Written by Media

Buying a Copy of The Times

It really shouldn’t be this hard.

If I want to buy a newspaper, and there are some of us who still do, then it’s pretty easy. I go into a local newsagent, garage or supermarket, pick up a copy and hand over some money.

Yes, the newsagent might want me to place an order with him. I still see the paperboy out delivering copies to people who buy a paper that way. But I can just buy a one-off copy with no effort. There’s no hard sell from the newsagent trying to upsell me or anything. I just leave with my paper.

So why is it digitally so much more complicated?

Case in point. I wanted to buy a copy of The Times. I did actually visit the newsagent earlier in the day to buy a Guardian (I buy a paper copy daily). But I forgot that there was something in The Times that I also wanted to read. The Times, you will recall, puts all its online news behind a paywall. That’s their strategy, and that’s fine. I’m willing to pay for it in this instance.

OK. I want today’s Times. So I’ll just use my tablet.

I pop into Google News-stand as that’s the default way to buy such things in the Android ecosystem.

But a search within that section for “The Times” gives me the Financial Times, the New York Times and the Hindustan Times as the top three results. “The Times” – the London one – isn’t in there.

No sign o’ “The Times” – as Prince mightn’t have said.

OK. Maybe they don’t sell through the generic News-stand product. An odd choice, but I’m sure they have their reasons. They’ll have an app.

They do. I download and install it. Great.

Could I buy today’s issue?

No.

I could choose to subscribe to the Classic Pack, Web Rolling or Digital Pack.

Look, I understand that a whole week of web access is only marginally more than the £1.40 cover price in newsagents. So why wouldn’t I buy a week’s worth of papers for £2? But I just wanted today’s paper – not an ongoing subscription that I have to remember to cancel at a later date.

So I gave up there and headed over to Amazon.

I first opened the Kindle App on my tablet and went to the store. In the newspapers section The Times and Sunday Times (Kindle Edition) are the top listed papers. Excellent!

But there was some green writing just underneath: “Digital download not supported on this mobile site.”

What could that mean? I clicked through anyway, and was again offered a monthly subscription. I could also take a 14 day trial which would surely be the cheapest way to get access to today’s copy. But again, that requires me to cancel in a few days to avoid an ongoing subscription fee.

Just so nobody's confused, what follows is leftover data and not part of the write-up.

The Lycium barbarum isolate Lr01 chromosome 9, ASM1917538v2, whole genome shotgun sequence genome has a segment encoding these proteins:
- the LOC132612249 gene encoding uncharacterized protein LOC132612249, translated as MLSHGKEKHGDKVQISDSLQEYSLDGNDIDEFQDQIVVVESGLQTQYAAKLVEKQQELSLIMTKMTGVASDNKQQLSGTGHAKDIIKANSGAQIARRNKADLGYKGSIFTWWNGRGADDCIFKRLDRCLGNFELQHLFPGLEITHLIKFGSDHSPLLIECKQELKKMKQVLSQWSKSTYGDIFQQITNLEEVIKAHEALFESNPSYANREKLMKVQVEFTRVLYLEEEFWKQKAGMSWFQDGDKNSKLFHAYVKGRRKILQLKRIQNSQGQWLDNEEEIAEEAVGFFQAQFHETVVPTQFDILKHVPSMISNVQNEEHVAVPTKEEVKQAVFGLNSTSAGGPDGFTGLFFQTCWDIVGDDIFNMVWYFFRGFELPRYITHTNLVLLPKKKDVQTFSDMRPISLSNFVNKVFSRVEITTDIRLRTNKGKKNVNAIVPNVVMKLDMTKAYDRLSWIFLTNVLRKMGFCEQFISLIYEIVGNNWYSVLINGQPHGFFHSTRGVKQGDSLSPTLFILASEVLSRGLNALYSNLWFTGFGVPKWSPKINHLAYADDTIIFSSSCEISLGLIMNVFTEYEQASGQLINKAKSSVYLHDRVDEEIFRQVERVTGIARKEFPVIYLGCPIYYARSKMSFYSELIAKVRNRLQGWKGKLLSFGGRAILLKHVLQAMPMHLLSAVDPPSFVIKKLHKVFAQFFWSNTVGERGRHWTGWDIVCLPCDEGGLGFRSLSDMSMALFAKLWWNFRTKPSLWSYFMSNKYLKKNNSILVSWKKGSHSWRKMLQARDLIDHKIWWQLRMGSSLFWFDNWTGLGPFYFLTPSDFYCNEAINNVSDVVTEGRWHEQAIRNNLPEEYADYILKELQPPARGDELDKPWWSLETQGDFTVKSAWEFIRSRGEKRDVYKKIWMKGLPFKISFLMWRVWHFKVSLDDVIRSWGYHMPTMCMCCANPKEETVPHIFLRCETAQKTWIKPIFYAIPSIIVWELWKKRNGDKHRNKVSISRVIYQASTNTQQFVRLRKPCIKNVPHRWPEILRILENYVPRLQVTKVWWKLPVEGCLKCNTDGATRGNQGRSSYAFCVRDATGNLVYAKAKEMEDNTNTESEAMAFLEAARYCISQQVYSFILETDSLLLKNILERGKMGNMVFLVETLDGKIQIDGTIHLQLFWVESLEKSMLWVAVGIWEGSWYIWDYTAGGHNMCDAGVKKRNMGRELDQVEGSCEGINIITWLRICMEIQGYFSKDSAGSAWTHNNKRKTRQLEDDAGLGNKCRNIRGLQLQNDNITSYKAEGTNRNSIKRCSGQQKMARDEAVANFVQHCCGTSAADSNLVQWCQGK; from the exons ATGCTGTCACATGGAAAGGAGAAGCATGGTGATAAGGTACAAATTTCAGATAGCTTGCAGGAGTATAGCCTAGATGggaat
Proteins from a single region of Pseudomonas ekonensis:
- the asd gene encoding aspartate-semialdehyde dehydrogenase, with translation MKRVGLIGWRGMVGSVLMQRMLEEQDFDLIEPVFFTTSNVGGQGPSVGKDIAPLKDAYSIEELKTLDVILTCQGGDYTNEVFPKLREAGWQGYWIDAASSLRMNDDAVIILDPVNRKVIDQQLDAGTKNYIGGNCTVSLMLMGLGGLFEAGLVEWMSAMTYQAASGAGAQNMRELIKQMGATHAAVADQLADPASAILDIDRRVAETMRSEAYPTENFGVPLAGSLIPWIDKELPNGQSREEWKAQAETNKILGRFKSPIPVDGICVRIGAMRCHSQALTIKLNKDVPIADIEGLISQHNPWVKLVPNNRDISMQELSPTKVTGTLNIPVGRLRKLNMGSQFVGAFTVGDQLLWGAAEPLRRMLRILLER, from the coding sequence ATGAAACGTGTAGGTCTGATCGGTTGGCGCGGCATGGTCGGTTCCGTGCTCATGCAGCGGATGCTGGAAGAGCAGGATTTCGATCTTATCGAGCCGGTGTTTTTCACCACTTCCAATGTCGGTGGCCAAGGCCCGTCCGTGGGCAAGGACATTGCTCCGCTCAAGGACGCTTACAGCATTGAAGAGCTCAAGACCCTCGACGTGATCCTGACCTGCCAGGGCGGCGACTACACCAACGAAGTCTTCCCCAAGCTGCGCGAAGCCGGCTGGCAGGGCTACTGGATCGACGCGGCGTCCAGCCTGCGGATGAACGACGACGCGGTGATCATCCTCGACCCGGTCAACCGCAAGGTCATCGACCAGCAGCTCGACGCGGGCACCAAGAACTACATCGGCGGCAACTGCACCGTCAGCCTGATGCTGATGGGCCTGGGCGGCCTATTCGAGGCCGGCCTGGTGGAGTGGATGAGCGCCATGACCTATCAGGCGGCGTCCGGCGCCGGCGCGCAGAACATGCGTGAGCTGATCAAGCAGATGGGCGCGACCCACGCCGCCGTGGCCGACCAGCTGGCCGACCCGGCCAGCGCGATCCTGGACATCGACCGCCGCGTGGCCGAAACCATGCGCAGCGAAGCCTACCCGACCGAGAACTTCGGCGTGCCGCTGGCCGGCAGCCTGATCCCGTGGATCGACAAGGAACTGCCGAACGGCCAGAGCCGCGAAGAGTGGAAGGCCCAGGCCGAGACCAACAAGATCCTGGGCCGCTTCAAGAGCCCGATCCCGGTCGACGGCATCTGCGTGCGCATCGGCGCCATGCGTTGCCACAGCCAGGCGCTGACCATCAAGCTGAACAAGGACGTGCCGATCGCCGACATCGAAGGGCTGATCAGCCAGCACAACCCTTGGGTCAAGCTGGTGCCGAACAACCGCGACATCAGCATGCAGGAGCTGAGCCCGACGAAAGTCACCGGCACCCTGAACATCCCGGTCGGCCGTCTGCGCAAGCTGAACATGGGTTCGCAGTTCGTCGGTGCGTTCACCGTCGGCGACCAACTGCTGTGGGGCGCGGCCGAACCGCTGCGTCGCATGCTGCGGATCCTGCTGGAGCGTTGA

However, below that was a button allowing me to buy the current issue for 99p!

Finally! And a bit cheaper than the paper copy.

I clicked “Buy Now” but nothing really happened.

The paper certainly wasn’t showing up in my Kindle App.

I went to the website, via a laptop and checked my Amazon account.

Nope, I hadn’t been charged for it. That must have been what that cryptic writing was about. Even though I was able to click a 1-Click button within the app’s browser, I hadn’t actually bought a copy.

So, this time – on the laptop – I again purchased that day’s copy of The Times for 99p. It went through this time. It was mine! A couple of eco-systems later, I was just moments away from reading it.

Back in the app I re-synced a few times, but nothing was downloading.

Hmm.

Over on the website, there was a note on the Amazon page that said, “Available on these devices.”

Hovering my mouse over the link revealed that the download I’d just paid for could only be read on a variety of Kindle hardware devices. Specifically there was no access via the Kindle app!

Now I do own a Kindle. But I was at work, and it’s at home with a flat battery because I mostly read anything Kindle related in their app on my tablet.

Fantastic. If I’d known that, then I’d have picked up a copy on the way home, from the newsagent. It’s just easier.

Newspaper circulations continue to fall, and yet newspapers seem to go out of their way to make it hard to buy copies in a digital age. It really shouldn’t be more convenient for me to head out to a newsagent and buy a physical copy than download one on the device of my choosing.

I understand that subscriptions are what every publisher wants. But I’m the kind of person who will still buy occasional copies of papers (I already subscribe to The Guardian, Economist and NYT – the latter two digitally – so tying myself into more subscriptions isn’t really in my interests). Indeed newspapers are still very interested in the occasional reader. That’s why they use the bit above the masthead to sell to readers how exciting that day’s product is for them.

If you make it hard for me to buy a single copy, then you’re actively working against your own interests.

I’ve no idea what kind of deals The Times has struck that might prevent them from offering The Times in the Kindle App, but I noticed afterwards that had I bought a copy of, say The Guardian, via the Kindle store, I could quite easily have read it in said App. Limiting The Times to “old school” Kindle devices is an utterly absurd restriction that they seem to have imposed.

The Times in particular seems dead set against selling access to individual copies.

Interestingly, I didn’t really even consider The Times’ website via a laptop as a first course of action, since reading the paper on a 7 inch tablet seemed the most natural way to go. Yet even visiting the website reveals that they still want you to subscribe. Even if you only want to read a single article, you need to subscribe for a week – a subscription that will roll unless you cancel it.

I know that The Times is doing pretty decently in terms of numbers with their paywall model. In a recent Media Show on Radio 4, 390,000 was the number of cumulative print & digital, and digital only subscribers that they had. So part of their strategy is working.

But why won’t they let me buy a single copy?